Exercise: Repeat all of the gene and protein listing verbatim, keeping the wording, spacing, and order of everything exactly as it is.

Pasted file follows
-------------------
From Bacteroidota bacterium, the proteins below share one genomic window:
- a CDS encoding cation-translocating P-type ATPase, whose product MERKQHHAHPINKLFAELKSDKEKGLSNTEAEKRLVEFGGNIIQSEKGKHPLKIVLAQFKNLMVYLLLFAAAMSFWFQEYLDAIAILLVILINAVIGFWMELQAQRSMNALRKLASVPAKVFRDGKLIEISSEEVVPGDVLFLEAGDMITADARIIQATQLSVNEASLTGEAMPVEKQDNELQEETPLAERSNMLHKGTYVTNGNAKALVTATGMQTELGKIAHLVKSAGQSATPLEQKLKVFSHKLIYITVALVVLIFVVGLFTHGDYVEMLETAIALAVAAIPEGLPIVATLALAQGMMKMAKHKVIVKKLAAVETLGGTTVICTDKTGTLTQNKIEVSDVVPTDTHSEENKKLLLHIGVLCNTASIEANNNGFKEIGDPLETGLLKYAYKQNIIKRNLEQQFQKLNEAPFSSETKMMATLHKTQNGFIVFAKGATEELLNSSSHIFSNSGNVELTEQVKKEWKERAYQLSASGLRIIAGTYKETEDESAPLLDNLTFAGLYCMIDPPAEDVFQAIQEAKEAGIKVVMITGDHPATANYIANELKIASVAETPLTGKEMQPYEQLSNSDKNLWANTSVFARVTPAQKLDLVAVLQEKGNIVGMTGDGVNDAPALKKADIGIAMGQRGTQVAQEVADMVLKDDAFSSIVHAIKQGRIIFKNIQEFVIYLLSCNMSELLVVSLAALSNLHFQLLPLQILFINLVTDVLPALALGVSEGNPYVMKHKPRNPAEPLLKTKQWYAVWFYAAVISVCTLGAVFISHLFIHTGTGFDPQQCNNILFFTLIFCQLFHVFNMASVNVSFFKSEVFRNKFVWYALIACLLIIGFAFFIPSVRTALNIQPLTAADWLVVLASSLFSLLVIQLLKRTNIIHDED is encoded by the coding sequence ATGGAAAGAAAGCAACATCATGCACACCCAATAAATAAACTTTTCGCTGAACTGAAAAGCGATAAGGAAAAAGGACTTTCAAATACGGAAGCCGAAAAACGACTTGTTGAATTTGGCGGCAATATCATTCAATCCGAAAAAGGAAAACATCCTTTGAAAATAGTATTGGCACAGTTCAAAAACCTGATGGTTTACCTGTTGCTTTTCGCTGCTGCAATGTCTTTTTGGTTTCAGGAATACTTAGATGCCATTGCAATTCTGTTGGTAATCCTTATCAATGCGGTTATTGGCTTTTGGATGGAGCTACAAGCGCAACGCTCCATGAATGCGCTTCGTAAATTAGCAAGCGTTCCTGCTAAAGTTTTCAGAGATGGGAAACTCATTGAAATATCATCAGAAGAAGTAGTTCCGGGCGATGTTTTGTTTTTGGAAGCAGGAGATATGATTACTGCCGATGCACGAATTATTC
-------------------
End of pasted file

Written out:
From Bacteroidota bacterium, the proteins below share one genomic window:
- a CDS encoding cation-translocating P-type ATPase, whose product MERKQHHAHPINKLFAELKSDKEKGLSNTEAEKRLVEFGGNIIQSEKGKHPLKIVLAQFKNLMVYLLLFAAAMSFWFQEYLDAIAILLVILINAVIGFWMELQAQRSMNALRKLASVPAKVFRDGKLIEISSEEVVPGDVLFLEAGDMITADARIIQATQLSVNEASLTGEAMPVEKQDNELQEETPLAERSNMLHKGTYVTNGNAKALVTATGMQTELGKIAHLVKSAGQSATPLEQKLKVFSHKLIYITVALVVLIFVVGLFTHGDYVEMLETAIALAVAAIPEGLPIVATLALAQGMMKMAKHKVIVKKLAAVETLGGTTVICTDKTGTLTQNKIEVSDVVPTDTHSEENKKLLLHIGVLCNTASIEANNNGFKEIGDPLETGLLKYAYKQNIIKRNLEQQFQKLNEAPFSSETKMMATLHKTQNGFIVFAKGATEELLNSSSHIFSNSGNVELTEQVKKEWKERAYQLSASGLRIIAGTYKETEDESAPLLDNLTFAGLYCMIDPPAEDVFQAIQEAKEAGIKVVMITGDHPATANYIANELKIASVAETPLTGKEMQPYEQLSNSDKNLWANTSVFARVTPAQKLDLVAVLQEKGNIVGMTGDGVNDAPALKKADIGIAMGQRGTQVAQEVADMVLKDDAFSSIVHAIKQGRIIFKNIQEFVIYLLSCNMSELLVVSLAALSNLHFQLLPLQILFINLVTDVLPALALGVSEGNPYVMKHKPRNPAEPLLKTKQWYAVWFYAAVISVCTLGAVFISHLFIHTGTGFDPQQCNNILFFTLIFCQLFHVFNMASVNVSFFKSEVFRNKFVWYALIACLLIIGFAFFIPSVRTALNIQPLTAADWLVVLASSLFSLLVIQLLKRTNIIHDED is encoded by the coding sequence ATGGAAAGAAAGCAACATCATGCACACCCAATAAATAAACTTTTCGCTGAACTGAAAAGCGATAAGGAAAAAGGACTTTCAAATACGGAAGCCGAAAAACGACTTGTTGAATTTGGCGGCAATATCATTCAATCCGAAAAAGGAAAACATCCTTTGAAAATAGTATTGGCACAGTTCAAAAACCTGATGGTTTACCTGTTGCTTTTCGCTGCTGCAATGTCTTTTTGGTTTCAGGAATACTTAGATGCCATTGCAATTCTGTTGGTAATCCTTATCAATGCGGTTATTGGCTTTTGGATGGAGCTACAAGCGCAACGCTCCATGAATGCGCTTCGTAAATTAGCAAGCGTTCCTGCTAAAGTTTTCAGAGATGGGAAACTCATTGAAATATCATCAGAAGAAGTAGTTCCGGGCGATGTTTTGTTTTTGGAAGCAGGAGATATGATTACTGCCGATGCACGAATTATTC